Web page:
While introducing someone, we use commas.

· This is Jane, my sister.

· The distinguished scientist, Mr. Stephen, of AKL University, will be addressing the crowd tomorrow.

In the second sentence, the comma before and after the name indicates we are talking about a specific scientist of AKL University. The comma after the name also tells us that the information after the name is essential to identify the person.


Doesn't the comma before the title of the University define it as non-essential not essential to identify the person in this example?

Not least because there would likely be many distinguished scientists within any given University but were talking about a specific one.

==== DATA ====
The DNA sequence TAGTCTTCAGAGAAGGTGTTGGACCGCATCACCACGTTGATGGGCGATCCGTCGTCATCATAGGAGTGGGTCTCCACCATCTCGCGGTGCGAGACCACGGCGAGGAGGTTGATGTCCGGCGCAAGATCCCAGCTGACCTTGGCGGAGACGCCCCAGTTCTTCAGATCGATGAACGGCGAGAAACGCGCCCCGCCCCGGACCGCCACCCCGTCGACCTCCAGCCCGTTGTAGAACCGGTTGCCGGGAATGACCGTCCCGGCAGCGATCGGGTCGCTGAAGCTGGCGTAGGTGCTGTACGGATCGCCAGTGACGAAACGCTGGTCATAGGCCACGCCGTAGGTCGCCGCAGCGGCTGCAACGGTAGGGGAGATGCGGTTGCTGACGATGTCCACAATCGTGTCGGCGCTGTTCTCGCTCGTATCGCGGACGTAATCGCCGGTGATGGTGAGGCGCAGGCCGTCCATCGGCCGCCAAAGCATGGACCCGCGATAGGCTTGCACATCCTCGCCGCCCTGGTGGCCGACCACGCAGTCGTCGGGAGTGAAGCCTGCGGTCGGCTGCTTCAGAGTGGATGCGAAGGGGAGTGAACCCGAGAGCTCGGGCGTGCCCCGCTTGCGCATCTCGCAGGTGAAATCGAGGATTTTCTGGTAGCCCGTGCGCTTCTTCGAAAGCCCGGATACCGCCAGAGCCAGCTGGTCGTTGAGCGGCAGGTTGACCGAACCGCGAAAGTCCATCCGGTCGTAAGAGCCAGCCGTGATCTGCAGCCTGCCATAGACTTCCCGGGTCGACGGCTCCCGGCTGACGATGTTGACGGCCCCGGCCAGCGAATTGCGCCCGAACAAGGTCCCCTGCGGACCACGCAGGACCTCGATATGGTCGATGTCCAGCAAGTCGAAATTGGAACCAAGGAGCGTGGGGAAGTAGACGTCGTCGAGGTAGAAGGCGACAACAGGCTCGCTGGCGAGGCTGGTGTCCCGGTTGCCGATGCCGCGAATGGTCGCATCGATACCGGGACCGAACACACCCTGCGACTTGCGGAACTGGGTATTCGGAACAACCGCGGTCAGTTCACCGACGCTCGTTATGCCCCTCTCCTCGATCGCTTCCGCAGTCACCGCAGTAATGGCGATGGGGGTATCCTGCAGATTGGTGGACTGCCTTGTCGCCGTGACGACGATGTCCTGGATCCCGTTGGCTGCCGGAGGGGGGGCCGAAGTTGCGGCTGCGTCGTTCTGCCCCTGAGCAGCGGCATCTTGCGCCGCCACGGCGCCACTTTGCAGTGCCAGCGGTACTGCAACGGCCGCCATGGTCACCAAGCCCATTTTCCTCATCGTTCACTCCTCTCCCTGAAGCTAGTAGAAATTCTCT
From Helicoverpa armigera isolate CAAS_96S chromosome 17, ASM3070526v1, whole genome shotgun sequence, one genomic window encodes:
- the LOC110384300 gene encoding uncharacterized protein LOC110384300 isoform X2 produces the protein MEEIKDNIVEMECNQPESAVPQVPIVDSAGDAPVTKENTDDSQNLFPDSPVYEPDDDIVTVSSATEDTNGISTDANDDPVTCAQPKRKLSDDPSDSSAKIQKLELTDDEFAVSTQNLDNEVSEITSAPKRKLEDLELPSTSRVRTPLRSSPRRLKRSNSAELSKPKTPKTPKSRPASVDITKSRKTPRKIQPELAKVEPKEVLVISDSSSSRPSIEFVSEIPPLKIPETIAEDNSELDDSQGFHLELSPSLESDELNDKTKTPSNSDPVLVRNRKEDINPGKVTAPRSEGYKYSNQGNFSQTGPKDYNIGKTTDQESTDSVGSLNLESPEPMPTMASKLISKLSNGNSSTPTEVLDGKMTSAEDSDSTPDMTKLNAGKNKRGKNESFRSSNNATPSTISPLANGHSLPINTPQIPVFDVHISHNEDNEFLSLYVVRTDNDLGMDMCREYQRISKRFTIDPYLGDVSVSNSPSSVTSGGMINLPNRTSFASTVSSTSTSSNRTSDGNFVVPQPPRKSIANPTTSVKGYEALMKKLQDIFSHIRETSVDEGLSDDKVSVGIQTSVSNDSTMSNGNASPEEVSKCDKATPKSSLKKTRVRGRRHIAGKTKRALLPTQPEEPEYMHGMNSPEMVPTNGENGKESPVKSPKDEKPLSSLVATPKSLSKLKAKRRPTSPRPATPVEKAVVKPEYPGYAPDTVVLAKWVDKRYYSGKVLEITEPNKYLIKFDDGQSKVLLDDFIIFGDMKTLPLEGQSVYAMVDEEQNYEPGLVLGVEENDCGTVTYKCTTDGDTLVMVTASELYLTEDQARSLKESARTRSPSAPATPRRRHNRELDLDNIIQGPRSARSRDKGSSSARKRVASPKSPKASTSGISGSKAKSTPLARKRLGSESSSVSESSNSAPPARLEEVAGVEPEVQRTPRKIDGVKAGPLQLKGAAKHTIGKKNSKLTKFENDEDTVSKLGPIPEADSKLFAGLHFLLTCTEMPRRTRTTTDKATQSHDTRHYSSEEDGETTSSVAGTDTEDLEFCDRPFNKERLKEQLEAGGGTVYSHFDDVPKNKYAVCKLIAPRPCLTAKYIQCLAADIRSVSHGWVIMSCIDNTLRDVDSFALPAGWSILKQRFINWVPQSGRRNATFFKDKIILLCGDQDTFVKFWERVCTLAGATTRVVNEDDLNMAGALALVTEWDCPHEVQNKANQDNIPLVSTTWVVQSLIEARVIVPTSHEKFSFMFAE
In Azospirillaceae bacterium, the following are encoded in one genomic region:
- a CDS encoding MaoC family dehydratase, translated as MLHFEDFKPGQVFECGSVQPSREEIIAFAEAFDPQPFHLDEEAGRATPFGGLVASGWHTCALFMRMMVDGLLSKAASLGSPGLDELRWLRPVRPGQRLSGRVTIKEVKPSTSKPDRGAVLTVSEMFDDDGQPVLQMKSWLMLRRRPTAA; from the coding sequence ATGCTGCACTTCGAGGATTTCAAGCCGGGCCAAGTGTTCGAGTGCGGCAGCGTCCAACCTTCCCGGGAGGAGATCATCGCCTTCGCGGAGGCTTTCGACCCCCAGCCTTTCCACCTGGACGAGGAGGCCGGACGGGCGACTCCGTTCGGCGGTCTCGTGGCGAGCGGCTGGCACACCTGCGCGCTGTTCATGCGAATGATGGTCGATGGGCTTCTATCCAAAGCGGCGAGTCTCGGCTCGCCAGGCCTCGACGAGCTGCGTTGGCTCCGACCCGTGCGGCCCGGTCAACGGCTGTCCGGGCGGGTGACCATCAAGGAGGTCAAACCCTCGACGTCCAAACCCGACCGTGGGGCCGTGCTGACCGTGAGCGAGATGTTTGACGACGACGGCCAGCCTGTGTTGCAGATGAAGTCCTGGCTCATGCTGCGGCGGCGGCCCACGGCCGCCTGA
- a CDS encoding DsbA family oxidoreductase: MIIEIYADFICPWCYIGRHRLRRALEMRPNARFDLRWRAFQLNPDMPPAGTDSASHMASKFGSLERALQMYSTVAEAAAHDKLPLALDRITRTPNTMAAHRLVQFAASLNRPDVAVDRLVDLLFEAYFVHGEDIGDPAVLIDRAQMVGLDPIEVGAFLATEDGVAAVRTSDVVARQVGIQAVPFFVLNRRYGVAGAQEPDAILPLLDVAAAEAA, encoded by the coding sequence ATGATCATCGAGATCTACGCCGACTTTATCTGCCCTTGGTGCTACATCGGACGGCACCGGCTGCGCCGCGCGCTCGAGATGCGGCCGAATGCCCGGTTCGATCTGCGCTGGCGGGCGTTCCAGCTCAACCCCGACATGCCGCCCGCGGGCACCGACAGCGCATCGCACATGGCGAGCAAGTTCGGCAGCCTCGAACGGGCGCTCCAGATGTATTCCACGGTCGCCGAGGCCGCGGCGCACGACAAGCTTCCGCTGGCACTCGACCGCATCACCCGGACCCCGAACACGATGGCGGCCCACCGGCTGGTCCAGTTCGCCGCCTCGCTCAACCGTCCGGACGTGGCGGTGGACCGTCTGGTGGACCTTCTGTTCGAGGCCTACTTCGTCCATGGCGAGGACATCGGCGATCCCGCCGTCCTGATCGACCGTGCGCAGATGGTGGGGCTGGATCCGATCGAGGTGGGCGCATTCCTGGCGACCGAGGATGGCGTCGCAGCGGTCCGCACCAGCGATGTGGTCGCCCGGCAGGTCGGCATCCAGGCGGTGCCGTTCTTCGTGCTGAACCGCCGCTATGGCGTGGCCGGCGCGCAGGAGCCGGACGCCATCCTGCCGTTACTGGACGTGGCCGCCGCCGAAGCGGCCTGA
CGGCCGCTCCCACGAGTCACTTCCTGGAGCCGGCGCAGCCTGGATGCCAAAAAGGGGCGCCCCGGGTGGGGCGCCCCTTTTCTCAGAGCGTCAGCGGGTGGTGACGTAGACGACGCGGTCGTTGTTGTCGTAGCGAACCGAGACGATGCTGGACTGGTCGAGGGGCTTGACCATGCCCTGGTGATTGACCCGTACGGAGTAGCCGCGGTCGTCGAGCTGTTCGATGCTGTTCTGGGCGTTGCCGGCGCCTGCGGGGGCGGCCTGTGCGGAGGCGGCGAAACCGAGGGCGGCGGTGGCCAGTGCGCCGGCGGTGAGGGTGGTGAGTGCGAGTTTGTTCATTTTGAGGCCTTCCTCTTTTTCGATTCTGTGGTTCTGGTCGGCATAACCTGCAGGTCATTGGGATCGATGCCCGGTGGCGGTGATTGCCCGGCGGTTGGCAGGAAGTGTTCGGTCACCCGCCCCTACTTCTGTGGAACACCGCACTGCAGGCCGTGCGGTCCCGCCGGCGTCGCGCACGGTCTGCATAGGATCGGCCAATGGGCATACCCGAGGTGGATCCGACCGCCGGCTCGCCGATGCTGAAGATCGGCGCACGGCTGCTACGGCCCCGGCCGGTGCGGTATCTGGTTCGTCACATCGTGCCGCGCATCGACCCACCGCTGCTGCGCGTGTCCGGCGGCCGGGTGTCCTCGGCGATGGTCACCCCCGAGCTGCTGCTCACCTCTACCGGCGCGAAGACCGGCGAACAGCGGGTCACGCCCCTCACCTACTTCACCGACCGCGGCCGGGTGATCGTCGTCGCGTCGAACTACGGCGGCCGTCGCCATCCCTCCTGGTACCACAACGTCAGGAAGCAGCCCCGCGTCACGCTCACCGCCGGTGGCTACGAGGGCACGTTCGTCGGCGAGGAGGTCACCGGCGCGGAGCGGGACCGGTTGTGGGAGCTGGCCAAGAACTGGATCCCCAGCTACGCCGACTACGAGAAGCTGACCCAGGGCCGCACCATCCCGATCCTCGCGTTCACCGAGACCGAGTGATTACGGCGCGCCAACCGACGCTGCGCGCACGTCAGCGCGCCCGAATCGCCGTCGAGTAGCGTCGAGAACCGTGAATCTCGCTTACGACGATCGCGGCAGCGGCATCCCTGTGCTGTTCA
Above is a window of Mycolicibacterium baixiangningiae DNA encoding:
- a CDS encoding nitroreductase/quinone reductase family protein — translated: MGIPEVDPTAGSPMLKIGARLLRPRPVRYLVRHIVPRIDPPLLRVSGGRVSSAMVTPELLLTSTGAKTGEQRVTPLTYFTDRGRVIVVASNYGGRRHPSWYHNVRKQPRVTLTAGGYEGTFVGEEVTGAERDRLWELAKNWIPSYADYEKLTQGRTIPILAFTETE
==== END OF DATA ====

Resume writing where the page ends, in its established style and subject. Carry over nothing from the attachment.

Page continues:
1 Answer 1


The first sentence could be phrased without a comma as

This is my sister Jane.

which is now phrased in a way similar to the second sentence. Here, it is the first comma which should go.

The distinguished scientist Mr. Stephen, of AKL University, will be addressing the crowd tomorrow.

It is precisely because Mr Stephen's university is non-essential, that it can be separated by commas (or parentheses).

The important information is that Mr Stephen will be speaking, not "the distinguished scientist" – which describes Mr Stephen.

Alternatively the sentence could be phrased as

Mr. Stephen, the distinguished scientist from AKL University, will be addressing the crowd tomorrow.

Here, the part within commas informs who Mr Stephen is and where he is from, for those who might not know of him.

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